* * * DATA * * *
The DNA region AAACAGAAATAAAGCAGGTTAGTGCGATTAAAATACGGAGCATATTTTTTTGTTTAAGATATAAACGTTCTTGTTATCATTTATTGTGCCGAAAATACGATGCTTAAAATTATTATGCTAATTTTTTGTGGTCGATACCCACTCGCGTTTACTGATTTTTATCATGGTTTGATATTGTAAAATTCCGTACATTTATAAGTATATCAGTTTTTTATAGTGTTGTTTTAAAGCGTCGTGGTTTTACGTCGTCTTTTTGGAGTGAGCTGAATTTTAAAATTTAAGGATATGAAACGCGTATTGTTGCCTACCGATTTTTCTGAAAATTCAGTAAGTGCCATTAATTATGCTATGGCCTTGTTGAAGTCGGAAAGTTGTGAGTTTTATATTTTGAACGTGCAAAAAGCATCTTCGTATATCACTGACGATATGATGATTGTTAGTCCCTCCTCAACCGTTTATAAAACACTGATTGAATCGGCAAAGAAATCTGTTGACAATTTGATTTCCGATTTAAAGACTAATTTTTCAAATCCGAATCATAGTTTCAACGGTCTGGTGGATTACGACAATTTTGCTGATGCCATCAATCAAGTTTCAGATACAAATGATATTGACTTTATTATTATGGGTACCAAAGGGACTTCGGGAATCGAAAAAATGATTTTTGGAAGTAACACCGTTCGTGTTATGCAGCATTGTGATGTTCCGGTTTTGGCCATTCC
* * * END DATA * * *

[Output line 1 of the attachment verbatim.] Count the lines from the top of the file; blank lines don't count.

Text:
The DNA region AAACAGAAATAAAGCAGGTTAGTGCGATTAAAATACGGAGCATATTTTTTTGTTTAAGATATAAACGTTCTTGTTATCATTTATTGTGCCGAAAATACGATGCTTAAAATTATTATGCTAATTTTTTGTGGTCGATACCCACTCGCGTTTACTGATTTTTATCATGGTTTGATATTGTAAAATTCCGTACATTTATAAGTATATCAGTTTTTTATAGTGTTGTTTTAAAGCGTCGTGGTTTTACGTCGTCTTTTTGGAGTGAGCTGAATTTTAAAATTTAAGGATATGAAACGCGTATTGTTGCCTACCGATTTTTCTGAAAATTCAGTAAGTGCCATTAATTATGCTATGGCCTTGTTGAAGTCGGAAAGTTGTGAGTTTTATATTTTGAACGTGCAAAAAGCATCTTCGTATATCACTGACGATATGATGATTGTTAGTCCCTCCTCAACCGTTTATAAAACACTGATTGAATCGGCAAAGAAATCTGTTGACAATTTGATTTCCGATTTAAAGACTAATTTTTCAAATCCGAATCATAGTTTCAACGGTCTGGTGGATTACGACAATTTTGCTGATGCCATCAATCAAGTTTCAGATACAAATGATATTGACTTTATTATTATGGGTACCAAAGGGACTTCGGGAATCGAAAAAATGATTTTTGGAAGTAACACCGTTCGTGTTATGCAGCATTGTGATGTTCCGGTTTTGGCCATTCC